As they furtively counted the money at their disposal, the poor threadbare women with the big market baskets regarded wistfully, though doubtfully, even the heaps of mean scraps and cuttings, a pound of which might be bought for fivepence. Equally unavailing were the persuasive voices of the young men at the pork and bacon shops. Sausages were in brisk demand, as is always the case amongst the poor when times are hard, and the street fishmongers, who were retailing fresh haddocks at the rate of sixpence a lot of half- a-dozen, and codfish at twopence a pound, were busy as they well could be. Very wholesome, I daresay, and cheap indeed at the price-and it was no fault of the fish that it presented such an uninviting appearance-but, certainly, it did not strike one as being satisfactory raw material to [-35-] represent, alone and unassisted, a working man's Sunday dinner. I may be prejudiced against the cod, but, to my thinking, it has, under even favourable conditions, such a dead-and-done-for look that one almost expects to find, on the direction card affixed to the long and narrow wicker receptacle in which it is placed for conveyance, not the address of the buyer, but some neatly-engraved particulars of the fish's birth and parentage, with its exact age at the time of its demise. But I never saw cod so stiff and stark as those exposed on the stalls, or more unpleasantly suggestive of a coroner's inquest and a verdict of "Found drowned." But there were plenty of poor buyers, happily innocent of such morbid qualms, and the frozen fish went off as fast as the fishmongers could weigh it. But I don't believe they would have bought it if they had the means to buy butcher's meat.
    To get a bit of something to send to the baker's - beef, pork, or mutton - for the Sunday dinner is, with thousands of poor honest folk, the one luxury of their lives - a something pleasant to look back on till the following Wednesday, and then to begin to look forward to. Those who choose may find a comical side to such a picture; but the poor children who are chiefly concerned regard it with nothing but seriousness. To them the baking dish has a peculiar significance. On account of its intimate and exclusive association with Sunday ceremonials, it is held in high respect, not to say reverence. In more respectable circles it is the custom of nurses and mothers to pacify the discontented little ones by promising them this or that when the ship comes home.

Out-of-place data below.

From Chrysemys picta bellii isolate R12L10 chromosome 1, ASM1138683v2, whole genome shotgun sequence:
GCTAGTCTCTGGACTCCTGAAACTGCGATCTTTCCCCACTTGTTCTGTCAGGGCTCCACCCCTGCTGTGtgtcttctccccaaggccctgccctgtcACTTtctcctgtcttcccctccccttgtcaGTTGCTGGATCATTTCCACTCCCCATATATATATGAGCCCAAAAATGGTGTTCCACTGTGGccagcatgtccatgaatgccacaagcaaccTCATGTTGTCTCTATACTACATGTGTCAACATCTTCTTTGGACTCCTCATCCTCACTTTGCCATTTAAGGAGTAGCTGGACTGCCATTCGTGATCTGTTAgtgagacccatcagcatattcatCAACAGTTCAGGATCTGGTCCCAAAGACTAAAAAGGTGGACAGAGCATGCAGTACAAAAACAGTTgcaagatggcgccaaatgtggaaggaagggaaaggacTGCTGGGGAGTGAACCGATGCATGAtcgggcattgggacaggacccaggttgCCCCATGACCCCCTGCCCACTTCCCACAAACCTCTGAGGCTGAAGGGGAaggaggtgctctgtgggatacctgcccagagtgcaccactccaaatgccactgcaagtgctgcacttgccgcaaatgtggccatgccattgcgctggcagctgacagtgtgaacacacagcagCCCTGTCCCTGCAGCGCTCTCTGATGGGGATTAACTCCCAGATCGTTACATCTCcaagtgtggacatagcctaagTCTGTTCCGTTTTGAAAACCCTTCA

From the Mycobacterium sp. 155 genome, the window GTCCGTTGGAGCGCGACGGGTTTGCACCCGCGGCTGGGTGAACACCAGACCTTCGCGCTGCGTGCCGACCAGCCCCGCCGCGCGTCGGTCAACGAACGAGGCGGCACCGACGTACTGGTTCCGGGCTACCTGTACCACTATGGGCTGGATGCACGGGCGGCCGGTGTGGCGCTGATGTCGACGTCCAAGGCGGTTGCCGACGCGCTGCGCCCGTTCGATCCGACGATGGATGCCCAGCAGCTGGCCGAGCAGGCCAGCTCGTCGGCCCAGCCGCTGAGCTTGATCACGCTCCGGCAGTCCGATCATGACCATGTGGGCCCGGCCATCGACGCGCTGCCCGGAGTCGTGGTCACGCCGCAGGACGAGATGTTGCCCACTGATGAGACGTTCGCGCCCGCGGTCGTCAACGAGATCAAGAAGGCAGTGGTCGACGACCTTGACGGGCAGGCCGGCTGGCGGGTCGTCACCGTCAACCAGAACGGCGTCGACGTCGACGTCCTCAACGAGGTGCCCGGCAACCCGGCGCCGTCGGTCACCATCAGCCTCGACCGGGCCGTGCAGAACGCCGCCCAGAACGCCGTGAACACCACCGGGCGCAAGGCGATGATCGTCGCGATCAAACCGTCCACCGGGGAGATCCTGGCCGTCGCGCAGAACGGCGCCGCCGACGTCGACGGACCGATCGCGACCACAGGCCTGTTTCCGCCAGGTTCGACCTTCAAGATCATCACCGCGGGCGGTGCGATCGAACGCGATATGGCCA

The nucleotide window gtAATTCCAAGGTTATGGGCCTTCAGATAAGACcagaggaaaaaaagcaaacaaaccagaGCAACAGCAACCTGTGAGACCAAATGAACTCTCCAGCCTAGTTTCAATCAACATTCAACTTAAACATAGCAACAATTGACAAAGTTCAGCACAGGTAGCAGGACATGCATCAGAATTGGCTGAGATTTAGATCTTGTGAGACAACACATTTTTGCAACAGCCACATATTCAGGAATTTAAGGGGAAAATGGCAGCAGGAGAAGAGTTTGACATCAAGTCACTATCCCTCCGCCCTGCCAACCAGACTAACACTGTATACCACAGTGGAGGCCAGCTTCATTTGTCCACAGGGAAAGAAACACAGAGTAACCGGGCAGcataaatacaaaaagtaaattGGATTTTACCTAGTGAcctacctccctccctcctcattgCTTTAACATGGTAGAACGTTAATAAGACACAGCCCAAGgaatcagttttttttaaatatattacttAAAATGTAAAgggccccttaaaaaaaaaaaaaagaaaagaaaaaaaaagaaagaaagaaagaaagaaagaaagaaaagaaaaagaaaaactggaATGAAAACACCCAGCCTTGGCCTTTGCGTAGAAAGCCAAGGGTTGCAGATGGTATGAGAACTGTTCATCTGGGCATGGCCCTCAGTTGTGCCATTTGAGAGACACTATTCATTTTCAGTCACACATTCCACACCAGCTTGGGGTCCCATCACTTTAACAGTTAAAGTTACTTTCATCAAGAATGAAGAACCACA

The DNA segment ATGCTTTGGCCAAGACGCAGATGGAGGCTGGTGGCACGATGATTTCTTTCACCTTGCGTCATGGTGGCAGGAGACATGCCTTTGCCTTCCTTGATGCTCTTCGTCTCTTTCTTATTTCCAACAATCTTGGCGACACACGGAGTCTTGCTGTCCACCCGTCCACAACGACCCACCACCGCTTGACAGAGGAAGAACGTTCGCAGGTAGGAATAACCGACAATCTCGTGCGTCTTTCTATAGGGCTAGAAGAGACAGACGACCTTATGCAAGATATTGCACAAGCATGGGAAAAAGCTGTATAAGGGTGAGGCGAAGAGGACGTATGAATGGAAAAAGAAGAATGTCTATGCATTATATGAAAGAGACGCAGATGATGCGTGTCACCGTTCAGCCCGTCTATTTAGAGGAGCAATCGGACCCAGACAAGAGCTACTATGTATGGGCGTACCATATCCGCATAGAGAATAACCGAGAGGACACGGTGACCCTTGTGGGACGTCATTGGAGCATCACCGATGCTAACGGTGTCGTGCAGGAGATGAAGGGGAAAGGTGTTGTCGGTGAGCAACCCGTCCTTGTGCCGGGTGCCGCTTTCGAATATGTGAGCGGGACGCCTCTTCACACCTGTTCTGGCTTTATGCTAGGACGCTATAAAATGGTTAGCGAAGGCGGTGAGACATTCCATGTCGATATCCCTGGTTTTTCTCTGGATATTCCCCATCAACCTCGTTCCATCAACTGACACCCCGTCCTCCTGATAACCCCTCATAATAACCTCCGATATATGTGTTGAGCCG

Among the very poor the baking dish represents the symbolical vessel, and with a fair wind it arrives in port with pleasing punctuality; and who can wonder if the poor bread-fed little mortals hail its advent with rejoicing, and worship with all their hearts and appetites the fragrant freight of crackling pork and baked potatoes it brings them? And, again, who can gauge the depths of their disappointment should the longed-for argosy fail them? Should Sunday morning come without the blissful bustle of mother getting dinner ready, they are dismayed to find the brown-hulled earthenware vessel, with its white ribs, high and dry in dock as it were, and no prospect of its launching with even so poor a cargo as a breast of mutton or a medley of " block ornaments." But poor mother is not quite beaten, though very nearly. She endeavours to distract attention from the present dearth with promises of unheard-of banquets to come off "one day next week;" and in order to show some difference, and to make it seem a little like Sunday, she spreads the old white table cloth, and makes toast of the slices of dry bread.